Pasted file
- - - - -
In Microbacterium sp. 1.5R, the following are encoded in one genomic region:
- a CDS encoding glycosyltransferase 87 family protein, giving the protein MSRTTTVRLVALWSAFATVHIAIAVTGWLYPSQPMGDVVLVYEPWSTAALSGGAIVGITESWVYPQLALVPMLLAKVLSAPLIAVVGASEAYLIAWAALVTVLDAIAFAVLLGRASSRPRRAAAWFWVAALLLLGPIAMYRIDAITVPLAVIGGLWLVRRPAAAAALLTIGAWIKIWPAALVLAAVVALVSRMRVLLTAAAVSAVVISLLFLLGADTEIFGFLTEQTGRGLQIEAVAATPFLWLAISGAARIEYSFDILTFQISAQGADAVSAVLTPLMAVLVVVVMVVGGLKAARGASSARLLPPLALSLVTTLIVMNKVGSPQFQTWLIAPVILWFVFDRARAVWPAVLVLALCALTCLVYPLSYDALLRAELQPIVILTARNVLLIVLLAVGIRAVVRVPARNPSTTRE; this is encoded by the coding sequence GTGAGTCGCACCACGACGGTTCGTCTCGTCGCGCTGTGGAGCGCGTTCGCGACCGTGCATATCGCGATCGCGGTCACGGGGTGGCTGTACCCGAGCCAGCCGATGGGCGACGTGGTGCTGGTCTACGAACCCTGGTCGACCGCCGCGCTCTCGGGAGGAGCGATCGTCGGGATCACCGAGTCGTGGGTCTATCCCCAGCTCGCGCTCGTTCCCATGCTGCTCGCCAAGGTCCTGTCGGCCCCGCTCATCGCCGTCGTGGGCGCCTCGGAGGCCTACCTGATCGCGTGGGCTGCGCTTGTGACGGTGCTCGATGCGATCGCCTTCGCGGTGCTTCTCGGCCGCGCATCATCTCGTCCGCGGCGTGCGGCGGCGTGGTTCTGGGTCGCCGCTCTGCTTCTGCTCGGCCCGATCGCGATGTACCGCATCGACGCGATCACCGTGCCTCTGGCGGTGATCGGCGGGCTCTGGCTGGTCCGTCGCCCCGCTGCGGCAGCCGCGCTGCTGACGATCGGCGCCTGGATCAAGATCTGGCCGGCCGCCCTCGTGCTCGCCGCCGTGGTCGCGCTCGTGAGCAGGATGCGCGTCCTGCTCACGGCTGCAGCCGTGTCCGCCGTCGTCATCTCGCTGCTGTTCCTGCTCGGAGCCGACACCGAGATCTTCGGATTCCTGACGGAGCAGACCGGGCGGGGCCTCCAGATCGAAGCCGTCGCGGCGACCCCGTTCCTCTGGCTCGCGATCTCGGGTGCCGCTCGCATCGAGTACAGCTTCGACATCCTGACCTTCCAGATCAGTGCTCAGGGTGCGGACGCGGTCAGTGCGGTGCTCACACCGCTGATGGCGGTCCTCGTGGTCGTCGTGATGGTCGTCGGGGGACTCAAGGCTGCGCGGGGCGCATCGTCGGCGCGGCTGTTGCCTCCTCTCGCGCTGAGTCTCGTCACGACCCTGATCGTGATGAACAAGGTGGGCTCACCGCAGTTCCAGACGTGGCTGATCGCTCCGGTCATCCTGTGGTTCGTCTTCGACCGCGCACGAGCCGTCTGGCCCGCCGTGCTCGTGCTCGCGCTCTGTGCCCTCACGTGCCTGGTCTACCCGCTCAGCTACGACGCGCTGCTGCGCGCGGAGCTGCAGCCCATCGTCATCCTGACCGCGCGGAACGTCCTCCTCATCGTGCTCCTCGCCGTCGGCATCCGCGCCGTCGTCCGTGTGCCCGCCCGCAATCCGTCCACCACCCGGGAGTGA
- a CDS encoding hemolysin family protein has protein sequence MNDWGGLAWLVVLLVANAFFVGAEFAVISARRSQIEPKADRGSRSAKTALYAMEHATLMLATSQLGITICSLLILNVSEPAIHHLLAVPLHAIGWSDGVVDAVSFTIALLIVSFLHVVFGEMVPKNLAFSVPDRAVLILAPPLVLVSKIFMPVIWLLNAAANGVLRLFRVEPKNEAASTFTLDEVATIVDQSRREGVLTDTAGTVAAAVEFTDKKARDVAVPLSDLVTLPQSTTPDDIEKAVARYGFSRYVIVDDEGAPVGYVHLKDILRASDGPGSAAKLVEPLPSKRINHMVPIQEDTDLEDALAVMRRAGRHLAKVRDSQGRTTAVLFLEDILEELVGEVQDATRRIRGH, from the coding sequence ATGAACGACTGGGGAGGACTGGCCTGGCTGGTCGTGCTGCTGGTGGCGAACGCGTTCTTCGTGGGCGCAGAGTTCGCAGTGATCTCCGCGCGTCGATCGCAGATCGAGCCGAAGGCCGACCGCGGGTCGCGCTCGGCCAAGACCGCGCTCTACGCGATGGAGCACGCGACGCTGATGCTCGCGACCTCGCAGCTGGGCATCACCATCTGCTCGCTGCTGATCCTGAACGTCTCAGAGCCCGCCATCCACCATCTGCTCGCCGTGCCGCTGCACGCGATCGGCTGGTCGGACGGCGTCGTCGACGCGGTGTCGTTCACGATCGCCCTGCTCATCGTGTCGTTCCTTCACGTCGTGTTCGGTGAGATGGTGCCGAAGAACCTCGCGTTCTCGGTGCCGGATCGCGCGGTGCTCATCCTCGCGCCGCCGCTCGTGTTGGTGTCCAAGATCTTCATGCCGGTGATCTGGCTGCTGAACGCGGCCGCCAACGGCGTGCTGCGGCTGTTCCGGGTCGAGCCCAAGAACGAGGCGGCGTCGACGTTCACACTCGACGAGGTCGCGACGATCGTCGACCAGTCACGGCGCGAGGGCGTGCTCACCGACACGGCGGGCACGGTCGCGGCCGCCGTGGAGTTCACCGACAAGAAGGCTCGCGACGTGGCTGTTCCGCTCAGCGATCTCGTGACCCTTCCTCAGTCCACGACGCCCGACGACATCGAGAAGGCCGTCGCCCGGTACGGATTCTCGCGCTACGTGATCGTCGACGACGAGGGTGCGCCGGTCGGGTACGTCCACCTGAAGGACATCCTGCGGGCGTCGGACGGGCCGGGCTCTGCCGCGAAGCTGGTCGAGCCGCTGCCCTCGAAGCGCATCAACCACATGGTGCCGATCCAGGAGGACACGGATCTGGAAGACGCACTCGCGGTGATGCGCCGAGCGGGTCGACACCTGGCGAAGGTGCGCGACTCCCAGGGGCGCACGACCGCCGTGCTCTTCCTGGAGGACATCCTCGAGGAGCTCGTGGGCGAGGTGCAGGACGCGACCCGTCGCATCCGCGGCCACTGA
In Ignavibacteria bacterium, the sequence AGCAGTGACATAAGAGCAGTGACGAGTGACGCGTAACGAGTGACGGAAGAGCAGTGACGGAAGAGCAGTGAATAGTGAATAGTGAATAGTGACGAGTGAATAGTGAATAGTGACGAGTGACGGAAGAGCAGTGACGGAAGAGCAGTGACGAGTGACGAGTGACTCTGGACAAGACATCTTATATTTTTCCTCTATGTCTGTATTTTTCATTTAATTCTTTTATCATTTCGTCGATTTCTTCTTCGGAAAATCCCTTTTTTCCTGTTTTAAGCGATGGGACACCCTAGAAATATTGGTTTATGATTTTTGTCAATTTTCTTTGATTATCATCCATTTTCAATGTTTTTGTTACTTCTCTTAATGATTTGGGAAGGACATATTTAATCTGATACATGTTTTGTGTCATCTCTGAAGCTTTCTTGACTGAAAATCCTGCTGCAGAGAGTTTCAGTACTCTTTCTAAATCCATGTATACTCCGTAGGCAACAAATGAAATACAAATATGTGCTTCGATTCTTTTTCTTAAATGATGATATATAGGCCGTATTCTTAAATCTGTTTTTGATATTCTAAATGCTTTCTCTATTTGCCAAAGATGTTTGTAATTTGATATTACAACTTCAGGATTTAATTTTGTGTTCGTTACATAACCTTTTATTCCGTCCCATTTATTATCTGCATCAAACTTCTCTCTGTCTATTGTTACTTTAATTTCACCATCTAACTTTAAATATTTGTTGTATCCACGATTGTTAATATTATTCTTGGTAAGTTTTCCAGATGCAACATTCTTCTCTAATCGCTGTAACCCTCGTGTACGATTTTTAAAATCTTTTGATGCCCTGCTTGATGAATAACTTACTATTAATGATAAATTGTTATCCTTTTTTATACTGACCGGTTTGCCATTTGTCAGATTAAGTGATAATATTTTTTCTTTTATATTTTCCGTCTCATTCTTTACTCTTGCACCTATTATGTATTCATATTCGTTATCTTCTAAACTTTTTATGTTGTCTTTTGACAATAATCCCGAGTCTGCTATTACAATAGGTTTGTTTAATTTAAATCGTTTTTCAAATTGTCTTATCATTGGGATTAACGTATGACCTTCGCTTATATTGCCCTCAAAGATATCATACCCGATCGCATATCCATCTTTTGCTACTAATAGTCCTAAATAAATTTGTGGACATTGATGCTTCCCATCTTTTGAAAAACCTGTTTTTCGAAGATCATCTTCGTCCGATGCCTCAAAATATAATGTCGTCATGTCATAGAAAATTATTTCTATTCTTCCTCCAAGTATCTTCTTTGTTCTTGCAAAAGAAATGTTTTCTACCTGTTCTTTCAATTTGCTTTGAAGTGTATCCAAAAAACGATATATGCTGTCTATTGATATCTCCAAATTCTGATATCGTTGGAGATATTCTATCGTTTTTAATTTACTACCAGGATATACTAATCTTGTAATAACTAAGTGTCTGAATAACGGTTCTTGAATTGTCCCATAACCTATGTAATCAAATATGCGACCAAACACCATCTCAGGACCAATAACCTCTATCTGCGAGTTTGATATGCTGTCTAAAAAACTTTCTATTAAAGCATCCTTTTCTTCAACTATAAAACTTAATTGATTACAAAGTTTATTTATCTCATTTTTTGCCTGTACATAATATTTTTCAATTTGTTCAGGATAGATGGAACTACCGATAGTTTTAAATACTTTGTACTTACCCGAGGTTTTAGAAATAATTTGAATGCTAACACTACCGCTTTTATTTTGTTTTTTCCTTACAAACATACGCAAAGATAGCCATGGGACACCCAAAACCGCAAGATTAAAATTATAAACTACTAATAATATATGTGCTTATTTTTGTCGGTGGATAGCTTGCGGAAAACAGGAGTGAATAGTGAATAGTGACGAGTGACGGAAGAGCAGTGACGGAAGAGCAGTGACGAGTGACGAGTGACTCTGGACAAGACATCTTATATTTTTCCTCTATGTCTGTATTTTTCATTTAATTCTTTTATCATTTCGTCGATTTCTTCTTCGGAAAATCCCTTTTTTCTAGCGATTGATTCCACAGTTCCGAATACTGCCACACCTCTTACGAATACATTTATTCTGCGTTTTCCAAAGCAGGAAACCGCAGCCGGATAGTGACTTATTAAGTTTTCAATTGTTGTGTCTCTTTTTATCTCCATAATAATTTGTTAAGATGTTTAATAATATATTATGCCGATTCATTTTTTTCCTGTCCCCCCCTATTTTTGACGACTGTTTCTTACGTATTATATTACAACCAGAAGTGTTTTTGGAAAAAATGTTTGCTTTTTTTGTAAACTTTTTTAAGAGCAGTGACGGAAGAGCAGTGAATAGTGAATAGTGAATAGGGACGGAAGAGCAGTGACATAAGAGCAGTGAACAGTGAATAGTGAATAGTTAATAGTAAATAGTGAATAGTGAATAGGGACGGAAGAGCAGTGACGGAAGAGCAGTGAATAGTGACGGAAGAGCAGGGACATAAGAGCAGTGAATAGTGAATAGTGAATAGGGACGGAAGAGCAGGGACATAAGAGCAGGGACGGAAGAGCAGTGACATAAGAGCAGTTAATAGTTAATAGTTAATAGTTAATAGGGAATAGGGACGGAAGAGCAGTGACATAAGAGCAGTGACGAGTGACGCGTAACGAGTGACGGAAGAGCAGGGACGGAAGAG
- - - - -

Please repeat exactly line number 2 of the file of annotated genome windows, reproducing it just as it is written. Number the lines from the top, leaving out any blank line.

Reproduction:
- a CDS encoding glycosyltransferase 87 family protein, giving the protein MSRTTTVRLVALWSAFATVHIAIAVTGWLYPSQPMGDVVLVYEPWSTAALSGGAIVGITESWVYPQLALVPMLLAKVLSAPLIAVVGASEAYLIAWAALVTVLDAIAFAVLLGRASSRPRRAAAWFWVAALLLLGPIAMYRIDAITVPLAVIGGLWLVRRPAAAAALLTIGAWIKIWPAALVLAAVVALVSRMRVLLTAAAVSAVVISLLFLLGADTEIFGFLTEQTGRGLQIEAVAATPFLWLAISGAARIEYSFDILTFQISAQGADAVSAVLTPLMAVLVVVVMVVGGLKAARGASSARLLPPLALSLVTTLIVMNKVGSPQFQTWLIAPVILWFVFDRARAVWPAVLVLALCALTCLVYPLSYDALLRAELQPIVILTARNVLLIVLLAVGIRAVVRVPARNPSTTRE; this is encoded by the coding sequence GTGAGTCGCACCACGACGGTTCGTCTCGTCGCGCTGTGGAGCGCGTTCGCGACCGTGCATATCGCGATCGCGGTCACGGGGTGGCTGTACCCGAGCCAGCCGATGGGCGACGTGGTGCTGGTCTACGAACCCTGGTCGACCGCCGCGCTCTCGGGAGGAGCGATCGTCGGGATCACCGAGTCGTGGGTCTATCCCCAGCTCGCGCTCGTTCCCATGCTGCTCGCCAAGGTCCTGTCGGCCCCGCTCATCGCCGTCGTGGGCGCCTCGGAGGCCTACCTGATCGCGTGGGCTGCGCTTGTGACGGTGCTCGATGCGATCGCCTTCGCGGTGCTTCTCGGCCGCGCATCATCTCGTCCGCGGCGTGCGGCGGCGTGGTTCTGGGTCGCCGCTCTGCTTCTGCTCGGCCCGATCGCGATGTACCGCATCGACGCGATCACCGTGCCTCTGGCGGTGATCGGCGGGCTCTGGCTGGTCCGTCGCCCCGCTGCGGCAGCCGCGCTGCTGACGATCGGCGCCTGGATCAAGATCTGGCCGGCCGCCCTCGTGCTCGCCGCCGTGGTCGCGCTCGTGAGCAGGATGCGCGTCCTGCTCACGGCTGCAGCCGTGTCCGCCGTCGTCATCTCGCTGCTGTTCCTGCTCGGAGCCGACACCGAGATCTTCGGATTCCTGACGGAGCAGACCGGGCGGGGCCTCCAGATCGAAGCCGTCGCGGCGACCCCGTTCCTCTGGCTCGCGATCTCGGGTGCCGCTCGCATCGAGTACAGCTTCGACATCCTGACCTTCCAGATCAGTGCTCAGGGTGCGGACGCGGTCAGTGCGGTGCTCACACCGCTGATGGCGGTCCTCGTGGTCGTCGTGATGGTCGTCGGGGGACTCAAGGCTGCGCGGGGCGCATCGTCGGCGCGGCTGTTGCCTCCTCTCGCGCTGAGTCTCGTCACGACCCTGATCGTGATGAACAAGGTGGGCTCACCGCAGTTCCAGACGTGGCTGATCGCTCCGGTCATCCTGTGGTTCGTCTTCGACCGCGCACGAGCCGTCTGGCCCGCCGTGCTCGTGCTCGCGCTCTGTGCCCTCACGTGCCTGGTCTACCCGCTCAGCTACGACGCGCTGCTGCGCGCGGAGCTGCAGCCCATCGTCATCCTGACCGCGCGGAACGTCCTCCTCATCGTGCTCCTCGCCGTCGGCATCCGCGCCGTCGTCCGTGTGCCCGCCCGCAATCCGTCCACCACCCGGGAGTGA